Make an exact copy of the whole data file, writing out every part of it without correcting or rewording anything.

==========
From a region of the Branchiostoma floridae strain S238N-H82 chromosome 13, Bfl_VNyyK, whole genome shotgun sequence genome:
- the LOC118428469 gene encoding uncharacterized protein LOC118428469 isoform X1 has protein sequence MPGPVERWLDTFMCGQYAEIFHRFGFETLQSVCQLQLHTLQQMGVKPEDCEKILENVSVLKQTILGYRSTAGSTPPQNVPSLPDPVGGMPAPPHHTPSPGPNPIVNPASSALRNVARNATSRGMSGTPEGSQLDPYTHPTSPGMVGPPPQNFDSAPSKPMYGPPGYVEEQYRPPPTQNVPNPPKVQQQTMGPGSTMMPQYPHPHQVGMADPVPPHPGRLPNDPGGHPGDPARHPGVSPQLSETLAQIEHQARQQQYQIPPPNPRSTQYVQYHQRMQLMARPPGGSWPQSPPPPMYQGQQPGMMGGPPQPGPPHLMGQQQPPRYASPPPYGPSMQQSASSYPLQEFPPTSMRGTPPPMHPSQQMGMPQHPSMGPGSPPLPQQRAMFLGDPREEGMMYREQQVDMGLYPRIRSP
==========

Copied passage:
From a region of the Branchiostoma floridae strain S238N-H82 chromosome 13, Bfl_VNyyK, whole genome shotgun sequence genome:
- the LOC118428469 gene encoding uncharacterized protein LOC118428469 isoform X1 has protein sequence MPGPVERWLDTFMCGQYAEIFHRFGFETLQSVCQLQLHTLQQMGVKPEDCEKILENVSVLKQTILGYRSTAGSTPPQNVPSLPDPVGGMPAPPHHTPSPGPNPIVNPASSALRNVARNATSRGMSGTPEGSQLDPYTHPTSPGMVGPPPQNFDSAPSKPMYGPPGYVEEQYRPPPTQNVPNPPKVQQQTMGPGSTMMPQYPHPHQVGMADPVPPHPGRLPNDPGGHPGDPARHPGVSPQLSETLAQIEHQARQQQYQIPPPNPRSTQYVQYHQRMQLMARPPGGSWPQSPPPPMYQGQQPGMMGGPPQPGPPHLMGQQQPPRYASPPPYGPSMQQSASSYPLQEFPPTSMRGTPPPMHPSQQMGMPQHPSMGPGSPPLPQQRAMFLGDPREEGMMYREQQVDMGLYPRIRSP